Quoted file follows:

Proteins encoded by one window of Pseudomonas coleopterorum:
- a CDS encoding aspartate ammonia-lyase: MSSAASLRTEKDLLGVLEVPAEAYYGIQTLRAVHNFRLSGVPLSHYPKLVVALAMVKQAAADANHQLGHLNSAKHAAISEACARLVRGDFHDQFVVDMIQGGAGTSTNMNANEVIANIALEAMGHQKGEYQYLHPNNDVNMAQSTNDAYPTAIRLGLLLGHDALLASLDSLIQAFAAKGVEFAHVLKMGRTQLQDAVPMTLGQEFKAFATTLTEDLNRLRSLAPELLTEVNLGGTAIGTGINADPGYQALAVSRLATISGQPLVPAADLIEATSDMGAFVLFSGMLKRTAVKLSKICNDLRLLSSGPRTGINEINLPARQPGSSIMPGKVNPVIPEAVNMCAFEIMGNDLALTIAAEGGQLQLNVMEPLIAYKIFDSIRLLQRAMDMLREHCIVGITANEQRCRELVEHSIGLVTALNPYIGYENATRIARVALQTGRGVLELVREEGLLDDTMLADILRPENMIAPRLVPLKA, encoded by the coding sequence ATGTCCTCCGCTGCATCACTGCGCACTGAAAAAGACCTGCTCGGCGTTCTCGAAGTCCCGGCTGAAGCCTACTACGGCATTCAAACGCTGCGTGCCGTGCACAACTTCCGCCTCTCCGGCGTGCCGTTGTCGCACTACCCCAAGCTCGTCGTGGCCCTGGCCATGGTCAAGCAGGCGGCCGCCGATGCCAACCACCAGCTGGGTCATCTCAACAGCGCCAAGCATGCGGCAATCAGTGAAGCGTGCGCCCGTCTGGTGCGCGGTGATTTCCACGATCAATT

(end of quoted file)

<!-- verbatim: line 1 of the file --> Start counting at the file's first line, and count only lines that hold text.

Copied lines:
Proteins encoded by one window of Pseudomonas coleopterorum: